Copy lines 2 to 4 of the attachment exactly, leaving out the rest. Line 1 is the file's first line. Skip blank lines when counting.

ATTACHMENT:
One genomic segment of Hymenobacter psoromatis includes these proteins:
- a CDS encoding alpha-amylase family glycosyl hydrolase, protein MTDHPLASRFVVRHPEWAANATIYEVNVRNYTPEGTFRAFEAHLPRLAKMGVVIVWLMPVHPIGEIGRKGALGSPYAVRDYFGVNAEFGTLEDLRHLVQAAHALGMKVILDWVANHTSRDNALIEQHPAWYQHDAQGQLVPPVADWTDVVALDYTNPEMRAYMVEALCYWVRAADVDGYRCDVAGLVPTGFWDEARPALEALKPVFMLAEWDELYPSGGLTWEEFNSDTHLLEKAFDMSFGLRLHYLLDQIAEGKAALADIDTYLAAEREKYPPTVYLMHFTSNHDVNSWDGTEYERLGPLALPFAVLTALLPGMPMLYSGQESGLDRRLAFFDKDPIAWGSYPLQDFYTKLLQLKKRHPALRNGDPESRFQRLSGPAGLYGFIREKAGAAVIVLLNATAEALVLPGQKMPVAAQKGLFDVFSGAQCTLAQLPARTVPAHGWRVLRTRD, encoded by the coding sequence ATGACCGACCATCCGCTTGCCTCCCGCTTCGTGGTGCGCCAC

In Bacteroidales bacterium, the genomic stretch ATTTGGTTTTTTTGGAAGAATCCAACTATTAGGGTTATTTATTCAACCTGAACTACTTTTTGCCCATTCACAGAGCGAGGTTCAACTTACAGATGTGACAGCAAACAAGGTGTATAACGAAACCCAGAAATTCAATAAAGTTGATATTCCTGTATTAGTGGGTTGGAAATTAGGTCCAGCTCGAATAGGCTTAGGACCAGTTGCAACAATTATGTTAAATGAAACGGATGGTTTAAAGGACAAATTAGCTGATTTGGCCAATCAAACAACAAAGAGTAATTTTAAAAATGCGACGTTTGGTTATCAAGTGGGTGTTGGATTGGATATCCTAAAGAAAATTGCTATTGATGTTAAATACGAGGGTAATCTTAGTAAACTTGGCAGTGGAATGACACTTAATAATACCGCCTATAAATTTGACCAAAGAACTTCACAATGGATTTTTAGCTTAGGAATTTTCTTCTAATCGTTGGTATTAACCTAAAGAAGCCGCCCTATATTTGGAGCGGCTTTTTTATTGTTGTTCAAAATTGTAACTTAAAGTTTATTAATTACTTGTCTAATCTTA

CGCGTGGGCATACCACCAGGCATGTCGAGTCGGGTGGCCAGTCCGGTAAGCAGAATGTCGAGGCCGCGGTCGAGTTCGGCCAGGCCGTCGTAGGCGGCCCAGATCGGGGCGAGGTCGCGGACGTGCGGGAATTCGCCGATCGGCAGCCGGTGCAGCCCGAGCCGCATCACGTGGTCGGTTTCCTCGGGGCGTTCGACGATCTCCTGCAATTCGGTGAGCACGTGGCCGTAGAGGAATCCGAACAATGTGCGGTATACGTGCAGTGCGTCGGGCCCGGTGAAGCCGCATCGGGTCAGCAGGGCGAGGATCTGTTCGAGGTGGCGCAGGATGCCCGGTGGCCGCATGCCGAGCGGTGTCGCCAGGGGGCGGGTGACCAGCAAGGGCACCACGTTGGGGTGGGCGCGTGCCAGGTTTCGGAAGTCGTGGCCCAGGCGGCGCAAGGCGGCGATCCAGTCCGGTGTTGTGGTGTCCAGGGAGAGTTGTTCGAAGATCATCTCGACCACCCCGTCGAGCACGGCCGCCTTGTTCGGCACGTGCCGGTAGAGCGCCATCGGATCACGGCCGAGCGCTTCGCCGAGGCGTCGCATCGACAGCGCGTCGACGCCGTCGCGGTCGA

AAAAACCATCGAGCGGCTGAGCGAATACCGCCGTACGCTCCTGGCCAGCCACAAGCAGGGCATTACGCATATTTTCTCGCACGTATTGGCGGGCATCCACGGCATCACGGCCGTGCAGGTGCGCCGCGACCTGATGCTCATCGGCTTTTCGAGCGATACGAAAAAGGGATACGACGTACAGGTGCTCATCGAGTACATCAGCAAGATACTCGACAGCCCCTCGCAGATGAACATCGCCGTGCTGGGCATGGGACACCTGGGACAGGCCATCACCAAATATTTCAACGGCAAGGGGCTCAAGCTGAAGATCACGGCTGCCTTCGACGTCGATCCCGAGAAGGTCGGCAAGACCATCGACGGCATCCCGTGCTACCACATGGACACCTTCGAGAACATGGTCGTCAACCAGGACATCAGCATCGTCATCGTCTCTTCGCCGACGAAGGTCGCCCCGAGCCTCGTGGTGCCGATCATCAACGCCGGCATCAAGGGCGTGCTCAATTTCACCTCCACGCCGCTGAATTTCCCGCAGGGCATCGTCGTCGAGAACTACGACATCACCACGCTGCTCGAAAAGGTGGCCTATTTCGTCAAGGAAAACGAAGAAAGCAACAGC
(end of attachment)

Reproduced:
- a CDS encoding alpha-amylase family glycosyl hydrolase, protein MTDHPLASRFVVRHPEWAANATIYEVNVRNYTPEGTFRAFEAHLPRLAKMGVVIVWLMPVHPIGEIGRKGALGSPYAVRDYFGVNAEFGTLEDLRHLVQAAHALGMKVILDWVANHTSRDNALIEQHPAWYQHDAQGQLVPPVADWTDVVALDYTNPEMRAYMVEALCYWVRAADVDGYRCDVAGLVPTGFWDEARPALEALKPVFMLAEWDELYPSGGLTWEEFNSDTHLLEKAFDMSFGLRLHYLLDQIAEGKAALADIDTYLAAEREKYPPTVYLMHFTSNHDVNSWDGTEYERLGPLALPFAVLTALLPGMPMLYSGQESGLDRRLAFFDKDPIAWGSYPLQDFYTKLLQLKKRHPALRNGDPESRFQRLSGPAGLYGFIREKAGAAVIVLLNATAEALVLPGQKMPVAAQKGLFDVFSGAQCTLAQLPARTVPAHGWRVLRTRD, encoded by the coding sequence ATGACCGACCATCCGCTTGCCTCCCGCTTCGTGGTGCGCCAC

In Bacteroidales bacterium, the genomic stretch ATTTGGTTTTTTTGGAAGAATCCAACTATTAGGGTTATTTATTCAACCTGAACTACTTTTTGCCCATTCACAGAGCGAGGTTCAACTTACAGATGTGACAGCAAACAAGGTGTATAACGAAACCCAGAAATTCAATAAAGTTGATATTCCTGTATTAGTGGGTTGGAAATTAGGTCCAGCTCGAATAGGCTTAGGACCAGTTGCAACAATTATGTTAAATGAAACGGATGGTTTAAAGGACAAATTAGCTGATTTGGCCAATCAAACAACAAAGAGTAATTTTAAAAATGCGACGTTTGGTTATCAAGTGGGTGTTGGATTGGATATCCTAAAGAAAATTGCTATTGATGTTAAATACGAGGGTAATCTTAGTAAACTTGGCAGTGGAATGACACTTAATAATACCGCCTATAAATTTGACCAAAGAACTTCACAATGGATTTTTAGCTTAGGAATTTTCTTCTAATCGTTGGTATTAACCTAAAGAAGCCGCCCTATATTTGGAGCGGCTTTTTTATTGTTGTTCAAAATTGTAACTTAAAGTTTATTAATTACTTGTCTAATCTTA

CGCGTGGGCATACCACCAGGCATGTCGAGTCGGGTGGCCAGTCCGGTAAGCAGAATGTCGAGGCCGCGGTCGAGTTCGGCCAGGCCGTCGTAGGCGGCCCAGATCGGGGCGAGGTCGCGGACGTGCGGGAATTCGCCGATCGGCAGCCGGTGCAGCCCGAGCCGCATCACGTGGTCGGTTTCCTCGGGGCGTTCGACGATCTCCTGCAATTCGGTGAGCACGTGGCCGTAGAGGAATCCGAACAATGTGCGGTATACGTGCAGTGCGTCGGGCCCGGTGAAGCCGCATCGGGTCAGCAGGGCGAGGATCTGTTCGAGGTGGCGCAGGATGCCCGGTGGCCGCATGCCGAGCGGTGTCGCCAGGGGGCGGGTGACCAGCAAGGGCACCACGTTGGGGTGGGCGCGTGCCAGGTTTCGGAAGTCGTGGCCCAGGCGGCGCAAGGCGGCGATCCAGTCCGGTGTTGTGGTGTCCAGGGAGAGTTGTTCGAAGATCATCTCGACCACCCCGTCGAGCACGGCCGCCTTGTTCGGCACGTGCCGGTAGAGCGCCATCGGATCACGGCCGAGCGCTTCGCCGAGGCGTCGCATCGACAGCGCGTCGACGCCGTCGCGGTCGA